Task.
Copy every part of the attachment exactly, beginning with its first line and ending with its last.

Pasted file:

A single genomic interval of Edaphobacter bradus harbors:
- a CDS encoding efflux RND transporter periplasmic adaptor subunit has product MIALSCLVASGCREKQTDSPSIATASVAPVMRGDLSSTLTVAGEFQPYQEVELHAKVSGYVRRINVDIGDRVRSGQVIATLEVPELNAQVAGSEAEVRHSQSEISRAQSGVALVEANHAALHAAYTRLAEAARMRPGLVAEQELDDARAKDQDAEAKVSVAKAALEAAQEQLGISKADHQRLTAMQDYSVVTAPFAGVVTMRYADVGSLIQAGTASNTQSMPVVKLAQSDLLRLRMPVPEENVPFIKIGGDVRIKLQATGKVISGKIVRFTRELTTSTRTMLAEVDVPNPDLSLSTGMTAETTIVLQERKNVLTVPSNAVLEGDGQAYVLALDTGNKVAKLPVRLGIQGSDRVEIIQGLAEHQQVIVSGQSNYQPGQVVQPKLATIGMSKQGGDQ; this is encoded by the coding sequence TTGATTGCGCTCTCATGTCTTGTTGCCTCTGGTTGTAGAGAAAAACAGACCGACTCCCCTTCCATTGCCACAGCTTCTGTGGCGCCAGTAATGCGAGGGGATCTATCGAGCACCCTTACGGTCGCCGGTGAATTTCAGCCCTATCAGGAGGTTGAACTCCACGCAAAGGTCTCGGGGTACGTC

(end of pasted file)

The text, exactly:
A single genomic interval of Edaphobacter bradus harbors:
- a CDS encoding efflux RND transporter periplasmic adaptor subunit has product MIALSCLVASGCREKQTDSPSIATASVAPVMRGDLSSTLTVAGEFQPYQEVELHAKVSGYVRRINVDIGDRVRSGQVIATLEVPELNAQVAGSEAEVRHSQSEISRAQSGVALVEANHAALHAAYTRLAEAARMRPGLVAEQELDDARAKDQDAEAKVSVAKAALEAAQEQLGISKADHQRLTAMQDYSVVTAPFAGVVTMRYADVGSLIQAGTASNTQSMPVVKLAQSDLLRLRMPVPEENVPFIKIGGDVRIKLQATGKVISGKIVRFTRELTTSTRTMLAEVDVPNPDLSLSTGMTAETTIVLQERKNVLTVPSNAVLEGDGQAYVLALDTGNKVAKLPVRLGIQGSDRVEIIQGLAEHQQVIVSGQSNYQPGQVVQPKLATIGMSKQGGDQ; this is encoded by the coding sequence TTGATTGCGCTCTCATGTCTTGTTGCCTCTGGTTGTAGAGAAAAACAGACCGACTCCCCTTCCATTGCCACAGCTTCTGTGGCGCCAGTAATGCGAGGGGATCTATCGAGCACCCTTACGGTCGCCGGTGAATTTCAGCCCTATCAGGAGGTTGAACTCCACGCAAAGGTCTCGGGGTACGTC